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BlackSix

Need help with weather conditions and Luftwaffe command structure for the BoBP career

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Hello everybody,

 

1) We need help to find the weather conditions for the each day from September 17, 1944 till April 1, 1945 for the Netherlands, Belgium and northwest Germany.

 

2) We've data about all Gruppen we need but we've no time to find the info about organizational structure of the Luftwaffe command for the Western front from September 1944 to April 1945. It's necessary to find the numbers of all Luftflotte, special Luftwaffenkommando, etc. This information will be placed on a career map, for example:


02.jpg.5e3e86ea143f36c60e038629efd2f14c.jpg01.jpg.9628bcb5ef4b4a231204c009209dd493.jpg

 

Thanks!

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Posted (edited)
8 hours ago, BlackSix said:

We've data about all Gruppen we need but we've no time to find the info about organizational structure of the Luftwaffe command for the Western front from September 1944 to April 1945. It's necessary to find the numbers of all Luftflotte, special Luftwaffenkommando, etc. This information will be placed on a career map, for example:

 

The major command at the start of the game's timefame, west of the German border, was Luftflotte 3. This was renamed Luftwaffenkommando West on 26 September 1944. It controlled the Luftwaffe forces in Northern France, the Netherlands, Belgium, and Vichy France. More info here:

Beneath them was II. Jagdkorps. It disbanded on 26 January 1945 and split up into 14th Flieger Division (providing support for Army Group H in Holland / Lower Rhine) and 15th Flieger Division (supporting Army Group B in the Middle Rhine area).

 

http://ww2.dk/air/hq/iijk.htm

 

---------------------------------------------

From the German border eastwards, the major command was Luftflotte Reich. Beneath them was the I. Jagdkorps, which became IX. (J) Fliegerkorps on 26 January 1945. http://ww2.dk/air/hq/ijk.htm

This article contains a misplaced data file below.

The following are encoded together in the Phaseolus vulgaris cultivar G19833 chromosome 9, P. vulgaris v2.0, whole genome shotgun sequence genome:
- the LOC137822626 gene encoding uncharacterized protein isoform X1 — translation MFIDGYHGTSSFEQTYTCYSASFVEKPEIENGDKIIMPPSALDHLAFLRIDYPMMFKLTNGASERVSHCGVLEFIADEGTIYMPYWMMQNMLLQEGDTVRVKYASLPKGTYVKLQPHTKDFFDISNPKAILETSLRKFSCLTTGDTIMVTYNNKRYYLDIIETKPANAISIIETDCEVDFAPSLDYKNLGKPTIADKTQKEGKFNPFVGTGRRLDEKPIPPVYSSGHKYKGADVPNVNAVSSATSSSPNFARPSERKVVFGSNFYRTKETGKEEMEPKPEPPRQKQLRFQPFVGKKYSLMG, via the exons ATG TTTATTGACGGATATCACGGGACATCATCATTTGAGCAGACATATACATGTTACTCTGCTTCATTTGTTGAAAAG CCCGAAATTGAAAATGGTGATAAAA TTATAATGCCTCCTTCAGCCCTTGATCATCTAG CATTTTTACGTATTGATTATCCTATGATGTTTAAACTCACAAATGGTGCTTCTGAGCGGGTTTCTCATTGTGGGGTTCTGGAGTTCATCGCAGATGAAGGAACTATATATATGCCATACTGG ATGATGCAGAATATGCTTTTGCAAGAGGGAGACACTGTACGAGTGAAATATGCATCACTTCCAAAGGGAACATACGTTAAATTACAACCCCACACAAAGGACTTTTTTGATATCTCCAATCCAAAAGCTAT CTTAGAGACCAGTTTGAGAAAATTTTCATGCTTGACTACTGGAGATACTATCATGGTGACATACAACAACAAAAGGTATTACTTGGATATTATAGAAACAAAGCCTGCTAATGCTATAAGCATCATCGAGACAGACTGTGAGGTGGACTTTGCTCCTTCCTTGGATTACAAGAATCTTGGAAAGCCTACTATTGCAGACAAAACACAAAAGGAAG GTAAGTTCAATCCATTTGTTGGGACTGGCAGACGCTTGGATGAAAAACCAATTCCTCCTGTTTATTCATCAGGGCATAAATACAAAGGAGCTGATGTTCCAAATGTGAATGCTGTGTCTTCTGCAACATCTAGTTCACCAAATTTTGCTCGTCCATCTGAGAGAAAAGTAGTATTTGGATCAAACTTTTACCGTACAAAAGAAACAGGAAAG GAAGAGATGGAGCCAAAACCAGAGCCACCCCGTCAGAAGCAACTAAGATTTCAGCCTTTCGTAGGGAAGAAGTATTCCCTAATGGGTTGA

Karte.jpg

 

Edited by LukeFF
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Posted (edited)
8 hours ago, BlackSix said:

We need help to find the weather conditions for the each day from September 17, 1944 till April 1, 1945 for the Netherlands, Belgium and northwest Germany.

 

This may help - it has daily weather info for Paris, for instance:

 

https://www.kaggle.com/smid80/weatherww2 (for instance, I can filter the info to show weather data for Weather Station 34022 (Paris) in the lefthand column.

https://www.ncdc.noaa.gov/data-access/land-based-station-data/land-based-datasets/world-war-ii-era-data

Edited by LukeFF
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Posted (edited)

Daily weather reports available to view or download at   https://digital.nmla.metoffice.gov.uk/SO_ae3b7135-c2f9-4701-9576-a7d8c3eceb84/  You get 1 month's reports per file.

 

While the detail is for the UK, they include pressure chart for the whole of NW Europe and charts of weather (especially fronts) in whole of N. Hemisphere (example from page 11).   If you are familiar with met charts you can see cloud cover and wind strength and direction.

 

1470735789_MetofficeJAn1.thumb.JPG.f197af5e087e6fd6a11c364c9f16b2d1.JPG

Edited by unreasonable
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Posted (edited)
6 hours ago, unreasonable said:

Daily weather reports available to view or download at   https://digital.nmla.metoffice.gov.uk/SO_ae3b7135-c2f9-4701-9576-a7d8c3eceb84/  You get 1 month's reports per file.

 

While the detail is for the UK, they include pressure chart for the whole of NW Europe and charts of weather (especially fronts) in whole of N. Hemisphere (example from page 11).   If you are familiar with met charts you can see cloud cover and wind strength and direction.